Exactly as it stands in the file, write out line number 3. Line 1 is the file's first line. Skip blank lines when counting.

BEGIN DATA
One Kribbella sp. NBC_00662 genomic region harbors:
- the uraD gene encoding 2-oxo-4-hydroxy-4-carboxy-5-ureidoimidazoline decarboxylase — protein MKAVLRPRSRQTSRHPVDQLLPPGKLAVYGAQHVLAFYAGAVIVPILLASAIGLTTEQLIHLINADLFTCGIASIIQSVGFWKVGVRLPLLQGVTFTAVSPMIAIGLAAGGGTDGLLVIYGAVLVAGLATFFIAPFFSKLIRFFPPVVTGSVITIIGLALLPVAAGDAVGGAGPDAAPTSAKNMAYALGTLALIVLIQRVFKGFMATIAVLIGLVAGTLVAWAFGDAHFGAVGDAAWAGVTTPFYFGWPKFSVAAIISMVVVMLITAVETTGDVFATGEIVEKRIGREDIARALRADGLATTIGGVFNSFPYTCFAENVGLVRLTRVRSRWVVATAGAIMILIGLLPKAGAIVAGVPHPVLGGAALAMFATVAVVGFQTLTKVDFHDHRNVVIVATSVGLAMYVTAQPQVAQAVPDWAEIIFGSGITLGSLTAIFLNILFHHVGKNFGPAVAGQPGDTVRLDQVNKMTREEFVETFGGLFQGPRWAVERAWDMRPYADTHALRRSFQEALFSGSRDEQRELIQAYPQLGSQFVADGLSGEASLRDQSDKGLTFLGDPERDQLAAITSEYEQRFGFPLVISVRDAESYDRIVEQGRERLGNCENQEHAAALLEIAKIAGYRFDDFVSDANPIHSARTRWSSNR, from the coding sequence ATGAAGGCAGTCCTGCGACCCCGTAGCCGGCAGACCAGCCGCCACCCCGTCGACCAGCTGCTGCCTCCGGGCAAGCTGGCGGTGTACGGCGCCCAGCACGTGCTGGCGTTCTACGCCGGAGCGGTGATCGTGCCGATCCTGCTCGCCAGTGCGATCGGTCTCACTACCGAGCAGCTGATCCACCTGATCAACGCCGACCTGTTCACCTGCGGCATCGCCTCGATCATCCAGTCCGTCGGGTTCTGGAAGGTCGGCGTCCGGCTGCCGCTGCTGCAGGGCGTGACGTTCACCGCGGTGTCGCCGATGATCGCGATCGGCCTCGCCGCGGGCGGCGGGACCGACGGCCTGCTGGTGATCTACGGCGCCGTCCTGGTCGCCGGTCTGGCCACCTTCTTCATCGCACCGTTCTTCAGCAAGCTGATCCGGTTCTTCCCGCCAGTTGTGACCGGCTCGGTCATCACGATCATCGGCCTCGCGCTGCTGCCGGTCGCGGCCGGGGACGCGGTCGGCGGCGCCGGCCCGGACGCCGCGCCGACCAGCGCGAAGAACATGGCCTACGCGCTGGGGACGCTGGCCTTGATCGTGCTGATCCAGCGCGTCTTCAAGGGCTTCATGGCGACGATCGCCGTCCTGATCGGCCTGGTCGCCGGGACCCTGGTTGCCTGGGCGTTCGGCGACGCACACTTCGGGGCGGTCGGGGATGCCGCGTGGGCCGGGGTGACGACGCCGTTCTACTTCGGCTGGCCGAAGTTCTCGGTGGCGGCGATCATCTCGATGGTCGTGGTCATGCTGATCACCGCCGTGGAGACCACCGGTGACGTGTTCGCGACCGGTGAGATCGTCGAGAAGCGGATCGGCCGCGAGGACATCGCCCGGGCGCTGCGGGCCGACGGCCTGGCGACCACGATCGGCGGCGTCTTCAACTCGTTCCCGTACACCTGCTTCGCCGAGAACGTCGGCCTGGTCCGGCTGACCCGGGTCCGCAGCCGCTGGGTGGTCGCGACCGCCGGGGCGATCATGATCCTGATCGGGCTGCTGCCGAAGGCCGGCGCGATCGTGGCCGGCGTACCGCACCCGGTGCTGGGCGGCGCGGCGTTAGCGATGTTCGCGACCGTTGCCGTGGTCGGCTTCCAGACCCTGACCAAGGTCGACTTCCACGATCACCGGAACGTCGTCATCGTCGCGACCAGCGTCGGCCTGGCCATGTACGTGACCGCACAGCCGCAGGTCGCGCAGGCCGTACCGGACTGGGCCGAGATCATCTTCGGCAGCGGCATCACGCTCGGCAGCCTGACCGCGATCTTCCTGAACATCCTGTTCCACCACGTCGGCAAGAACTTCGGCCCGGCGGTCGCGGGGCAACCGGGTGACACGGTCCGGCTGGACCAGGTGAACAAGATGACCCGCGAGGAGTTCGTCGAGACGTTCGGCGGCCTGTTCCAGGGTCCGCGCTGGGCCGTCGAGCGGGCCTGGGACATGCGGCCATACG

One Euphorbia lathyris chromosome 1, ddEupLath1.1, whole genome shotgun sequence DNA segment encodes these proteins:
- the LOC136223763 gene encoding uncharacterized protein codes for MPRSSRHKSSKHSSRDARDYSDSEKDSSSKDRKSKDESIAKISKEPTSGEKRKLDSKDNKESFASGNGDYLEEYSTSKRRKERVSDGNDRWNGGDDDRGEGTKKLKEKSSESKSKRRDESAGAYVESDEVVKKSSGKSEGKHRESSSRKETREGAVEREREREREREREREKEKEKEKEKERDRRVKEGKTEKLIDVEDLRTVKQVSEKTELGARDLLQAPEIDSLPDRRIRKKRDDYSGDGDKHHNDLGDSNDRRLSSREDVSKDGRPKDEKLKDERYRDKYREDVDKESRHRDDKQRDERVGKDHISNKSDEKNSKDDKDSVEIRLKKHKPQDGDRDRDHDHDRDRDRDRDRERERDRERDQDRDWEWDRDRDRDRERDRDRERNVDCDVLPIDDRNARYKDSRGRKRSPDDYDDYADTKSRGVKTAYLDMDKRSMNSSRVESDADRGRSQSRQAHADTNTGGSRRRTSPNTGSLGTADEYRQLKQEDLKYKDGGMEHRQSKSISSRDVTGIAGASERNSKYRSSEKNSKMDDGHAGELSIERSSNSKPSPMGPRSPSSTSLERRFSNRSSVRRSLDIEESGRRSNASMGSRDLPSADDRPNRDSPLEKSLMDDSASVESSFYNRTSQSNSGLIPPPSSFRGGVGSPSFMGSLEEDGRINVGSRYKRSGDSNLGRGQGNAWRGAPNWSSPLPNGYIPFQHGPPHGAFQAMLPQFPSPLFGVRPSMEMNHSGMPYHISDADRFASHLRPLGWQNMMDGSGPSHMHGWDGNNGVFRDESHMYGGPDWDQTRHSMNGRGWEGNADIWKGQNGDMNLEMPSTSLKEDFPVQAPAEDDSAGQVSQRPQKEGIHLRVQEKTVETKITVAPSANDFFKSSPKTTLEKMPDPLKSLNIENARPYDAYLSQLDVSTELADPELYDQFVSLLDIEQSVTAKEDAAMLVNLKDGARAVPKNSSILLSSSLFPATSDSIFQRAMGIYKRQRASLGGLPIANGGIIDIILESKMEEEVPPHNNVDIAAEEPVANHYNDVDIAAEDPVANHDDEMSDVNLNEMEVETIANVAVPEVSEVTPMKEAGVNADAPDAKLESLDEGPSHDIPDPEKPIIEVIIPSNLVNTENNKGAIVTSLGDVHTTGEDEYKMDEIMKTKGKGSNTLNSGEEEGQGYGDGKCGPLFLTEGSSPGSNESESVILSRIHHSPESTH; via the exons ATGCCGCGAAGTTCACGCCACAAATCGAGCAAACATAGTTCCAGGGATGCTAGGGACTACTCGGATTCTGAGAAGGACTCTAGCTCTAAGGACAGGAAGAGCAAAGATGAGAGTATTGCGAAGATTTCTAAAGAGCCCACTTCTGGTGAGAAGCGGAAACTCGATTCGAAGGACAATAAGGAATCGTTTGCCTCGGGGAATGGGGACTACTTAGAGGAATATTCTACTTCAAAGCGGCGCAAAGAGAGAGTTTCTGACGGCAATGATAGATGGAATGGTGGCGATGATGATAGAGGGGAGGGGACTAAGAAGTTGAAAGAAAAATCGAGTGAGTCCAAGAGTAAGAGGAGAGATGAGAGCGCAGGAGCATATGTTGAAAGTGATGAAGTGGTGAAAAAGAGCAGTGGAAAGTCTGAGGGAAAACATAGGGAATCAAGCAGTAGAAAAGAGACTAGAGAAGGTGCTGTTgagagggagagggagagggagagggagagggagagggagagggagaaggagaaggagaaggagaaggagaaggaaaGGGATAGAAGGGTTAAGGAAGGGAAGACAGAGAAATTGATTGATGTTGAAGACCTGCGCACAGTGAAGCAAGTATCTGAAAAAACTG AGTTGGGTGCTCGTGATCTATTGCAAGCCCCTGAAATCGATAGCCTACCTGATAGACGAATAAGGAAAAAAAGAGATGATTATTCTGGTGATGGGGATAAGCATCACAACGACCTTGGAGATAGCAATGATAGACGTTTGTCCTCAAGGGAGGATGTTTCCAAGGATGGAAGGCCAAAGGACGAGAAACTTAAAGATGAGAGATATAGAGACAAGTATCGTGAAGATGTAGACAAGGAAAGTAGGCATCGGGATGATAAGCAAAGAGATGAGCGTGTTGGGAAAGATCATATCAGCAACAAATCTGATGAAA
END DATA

One Euphorbia lathyris chromosome 1, ddEupLath1.1, whole genome shotgun sequence DNA segment encodes these proteins: